When the school first started, the students attended classes for half a day and did work around the schools, farms and lands for the other half day.

An inspection report from 1920 indicates that: “The boys take turn at the outside work. 8 are required for milking. 4 work at shoe making and repairing. 3 work at carpentering. In summer some work in gardens, and 4 or 5 on the farm. The work is done during 1 hour after breakfast and 1 hour before supper. I do not think they are overworked. The older boys help with the trashing”.

Indian Affairs considered the responsibilities for the building and other expenses were relevant to the responsibilities through the funds given.

For instance, in 1926, $2000 was voted for repairs and maintenance for the school as the “institution has received very little assistance from the Department, other than per capita grant, since it was opened in 1913.”

The money was used to install Delco units providing electricity.

All the girls attended domestic science classes as the Sisters were preparing them to obtain jobs “as domestics among white people.”

In order to do this, the Sisters put a request to the Department in 1939 for a large number of supplies to be used in the domestic science class.

In 1938, the Department approved repairs and equipment funding from Spanish and eventually an annual allocation was granted from a Parliamentary Vote, which was divided for the schools maintenance and repairs.

In 1938 an Order of the Council approved a $35,582 for “new work repairs and purchase of equipment” for the Spanish Residential School, the Moose Fort Church of England Residential School and 22 other church-owned schools in the western provinces and North-West Territories. This budgetary project kept occurring afterwards. However, the Spanish School kept a deficit as the per capita grants were insufficient to cover all fees related to the school.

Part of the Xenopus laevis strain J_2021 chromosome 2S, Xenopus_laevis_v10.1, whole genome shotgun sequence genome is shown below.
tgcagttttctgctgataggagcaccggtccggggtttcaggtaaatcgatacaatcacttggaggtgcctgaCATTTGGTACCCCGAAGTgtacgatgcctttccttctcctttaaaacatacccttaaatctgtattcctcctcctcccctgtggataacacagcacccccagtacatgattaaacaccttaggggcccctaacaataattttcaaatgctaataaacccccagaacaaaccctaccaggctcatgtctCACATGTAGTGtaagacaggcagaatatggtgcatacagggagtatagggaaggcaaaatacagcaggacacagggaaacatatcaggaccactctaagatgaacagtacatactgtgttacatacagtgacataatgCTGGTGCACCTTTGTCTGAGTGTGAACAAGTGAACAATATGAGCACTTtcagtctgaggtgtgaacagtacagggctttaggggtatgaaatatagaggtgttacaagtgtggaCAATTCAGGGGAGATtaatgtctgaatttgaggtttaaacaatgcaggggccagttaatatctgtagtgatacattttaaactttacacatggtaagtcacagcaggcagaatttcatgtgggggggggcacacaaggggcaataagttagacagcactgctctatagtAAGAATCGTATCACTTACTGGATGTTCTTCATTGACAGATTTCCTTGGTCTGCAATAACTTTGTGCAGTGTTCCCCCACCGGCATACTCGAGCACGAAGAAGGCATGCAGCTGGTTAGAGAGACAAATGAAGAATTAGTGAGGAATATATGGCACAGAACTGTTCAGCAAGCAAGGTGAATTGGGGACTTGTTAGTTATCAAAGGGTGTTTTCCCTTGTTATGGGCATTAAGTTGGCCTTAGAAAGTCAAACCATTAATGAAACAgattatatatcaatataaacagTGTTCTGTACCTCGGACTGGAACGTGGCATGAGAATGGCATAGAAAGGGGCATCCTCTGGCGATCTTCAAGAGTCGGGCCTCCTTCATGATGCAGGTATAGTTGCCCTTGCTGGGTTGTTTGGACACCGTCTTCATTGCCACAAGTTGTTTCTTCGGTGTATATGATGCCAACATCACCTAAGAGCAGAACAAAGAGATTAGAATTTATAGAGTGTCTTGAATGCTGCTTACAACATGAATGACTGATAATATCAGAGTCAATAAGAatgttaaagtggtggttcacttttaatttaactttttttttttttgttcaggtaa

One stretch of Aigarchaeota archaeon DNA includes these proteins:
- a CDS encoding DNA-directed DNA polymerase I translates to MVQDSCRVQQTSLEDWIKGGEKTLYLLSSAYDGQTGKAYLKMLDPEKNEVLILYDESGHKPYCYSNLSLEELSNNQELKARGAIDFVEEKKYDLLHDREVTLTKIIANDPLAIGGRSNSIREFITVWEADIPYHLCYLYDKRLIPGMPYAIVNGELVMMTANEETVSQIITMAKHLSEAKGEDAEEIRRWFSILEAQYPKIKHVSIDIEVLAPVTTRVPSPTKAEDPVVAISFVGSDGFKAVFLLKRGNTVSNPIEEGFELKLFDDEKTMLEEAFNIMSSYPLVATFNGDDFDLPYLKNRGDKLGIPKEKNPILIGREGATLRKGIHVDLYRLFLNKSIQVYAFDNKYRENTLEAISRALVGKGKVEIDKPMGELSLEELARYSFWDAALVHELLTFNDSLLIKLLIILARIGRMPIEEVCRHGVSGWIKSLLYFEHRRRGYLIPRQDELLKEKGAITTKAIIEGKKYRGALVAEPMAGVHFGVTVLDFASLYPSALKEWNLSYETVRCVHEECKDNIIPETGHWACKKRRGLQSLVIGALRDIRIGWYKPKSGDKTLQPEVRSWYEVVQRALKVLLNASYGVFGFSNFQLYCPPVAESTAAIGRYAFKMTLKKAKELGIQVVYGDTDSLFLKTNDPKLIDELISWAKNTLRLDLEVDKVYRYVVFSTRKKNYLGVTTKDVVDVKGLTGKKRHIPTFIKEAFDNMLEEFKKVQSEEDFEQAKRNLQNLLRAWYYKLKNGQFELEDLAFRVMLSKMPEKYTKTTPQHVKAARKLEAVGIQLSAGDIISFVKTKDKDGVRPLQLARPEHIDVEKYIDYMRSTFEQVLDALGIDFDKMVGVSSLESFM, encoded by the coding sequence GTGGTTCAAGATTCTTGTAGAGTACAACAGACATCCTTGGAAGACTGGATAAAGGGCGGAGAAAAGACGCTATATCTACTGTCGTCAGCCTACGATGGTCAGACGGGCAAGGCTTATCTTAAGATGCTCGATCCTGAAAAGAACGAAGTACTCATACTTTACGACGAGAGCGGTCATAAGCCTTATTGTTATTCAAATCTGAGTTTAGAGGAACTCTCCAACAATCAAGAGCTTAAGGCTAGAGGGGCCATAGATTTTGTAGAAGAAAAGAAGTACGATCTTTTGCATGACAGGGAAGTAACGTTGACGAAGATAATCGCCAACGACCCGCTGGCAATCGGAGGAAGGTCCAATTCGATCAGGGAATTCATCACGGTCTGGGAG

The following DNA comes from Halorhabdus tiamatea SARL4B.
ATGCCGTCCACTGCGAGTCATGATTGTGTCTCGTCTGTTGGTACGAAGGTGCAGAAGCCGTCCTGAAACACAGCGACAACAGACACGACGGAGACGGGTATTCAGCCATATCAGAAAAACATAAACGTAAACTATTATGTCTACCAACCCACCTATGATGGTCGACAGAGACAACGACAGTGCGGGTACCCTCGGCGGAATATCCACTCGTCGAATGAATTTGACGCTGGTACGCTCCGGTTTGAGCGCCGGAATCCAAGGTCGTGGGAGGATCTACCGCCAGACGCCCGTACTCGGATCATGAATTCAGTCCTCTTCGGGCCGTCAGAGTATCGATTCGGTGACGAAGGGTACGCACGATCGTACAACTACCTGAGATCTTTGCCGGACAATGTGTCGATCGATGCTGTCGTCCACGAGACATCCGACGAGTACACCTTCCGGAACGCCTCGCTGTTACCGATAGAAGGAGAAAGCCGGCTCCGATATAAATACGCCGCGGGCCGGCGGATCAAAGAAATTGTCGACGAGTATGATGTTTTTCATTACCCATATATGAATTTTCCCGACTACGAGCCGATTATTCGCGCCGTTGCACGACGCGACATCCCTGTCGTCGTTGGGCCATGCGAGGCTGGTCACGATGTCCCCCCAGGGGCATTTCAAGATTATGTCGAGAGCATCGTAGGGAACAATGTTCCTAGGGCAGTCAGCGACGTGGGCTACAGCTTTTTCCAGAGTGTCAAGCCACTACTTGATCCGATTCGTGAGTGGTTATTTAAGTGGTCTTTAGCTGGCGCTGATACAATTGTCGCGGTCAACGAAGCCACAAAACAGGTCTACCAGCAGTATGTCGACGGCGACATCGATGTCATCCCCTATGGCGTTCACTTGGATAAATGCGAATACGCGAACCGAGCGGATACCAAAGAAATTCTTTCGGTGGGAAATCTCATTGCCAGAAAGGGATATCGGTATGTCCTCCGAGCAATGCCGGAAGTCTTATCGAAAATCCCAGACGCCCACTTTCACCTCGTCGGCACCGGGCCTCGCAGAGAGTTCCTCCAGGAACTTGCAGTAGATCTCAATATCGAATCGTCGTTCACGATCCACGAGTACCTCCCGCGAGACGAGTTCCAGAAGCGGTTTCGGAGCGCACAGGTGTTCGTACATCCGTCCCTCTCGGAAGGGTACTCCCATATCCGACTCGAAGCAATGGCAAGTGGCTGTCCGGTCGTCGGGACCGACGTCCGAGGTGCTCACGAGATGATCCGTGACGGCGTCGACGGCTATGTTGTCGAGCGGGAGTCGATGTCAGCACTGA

In the early 1940s, the girls started attending classes on a full day basis and “they tested very well on the Achievements Tests administered” during an inspection in 1948. A companion report for the boys indicated that due to the half-day system with the older boys, “the Achievements Tests compared only fairly well.”

However, the inspector believed that the boys would do much better and make more rapid progress since half the half-day had been abolished and the boys were in class for a full day.

Twenty staff members were at the boys’ school working. The principals changed often at the boys’ school.

Between 1911 and 1945, the boys’ school was named St. Peter Claver from 1913 to 1930 and it was renamed St. Charles Garnier from 1930 to 1958. It was the only Indian residential school operated by the Jesuit Order in Canada.

It consisted of a three-storey building built from stones and a basement which was used for the dormitories, classrooms, dining room, kitchen, laundry room, furnace room and reception area for the boys. There were also barns, stables, saw mill, planning mill and several annexed buildings used as store rooms all on a 600 acre parcel of land.

The staff and school responsibles were: Frederic M. Stormont, Infirmaries, 1911-1920, Charles Belanger, S.J. 1924-1931, L.V. Dugas, S.J, 1913-1916, T.A. Desautels, S.J. 1918-1919, Victor Gravel, S.J. 1919-1922, Rev. Paul Mery Arthus, S.J. 1922-23, Eugene A. Papineau, S.J. 1916-1917 , C.A. Primeau, S.J. 1942-1945, J.B. Sauve, S.J. 1923-1924.

Before 1932 it was managed in collaboration with the reverends and missionaries except for the years between 1932 and 1934 when it was managed by sister Louise Bonnet, and from 1934 to 1948 when sister Zoe James managed it.

When the school was renamed St. Charles Garnier (1930-1958) the responsible managers were:

Leo Burns, 1953-1957, James Howitt, S.J., 1931-1932 then 1937-1952, William Kearns, 1957-1958, Paul Mery, S.J. 1932-1937, J.R. Oliver, S.J., 1945-1952, C.A. Primeau, S.J. 1942-1945, Cliff Rushman, 1952-1953.

The St. Joseph’s School for Girls (1913-1960) was located on a 400-acre lot adjacent to the one used for the boys. It was also a three-storey building with a staff of 10 including a Native student who returned after post-graduate studies to devote time to them to help spiritually and academically.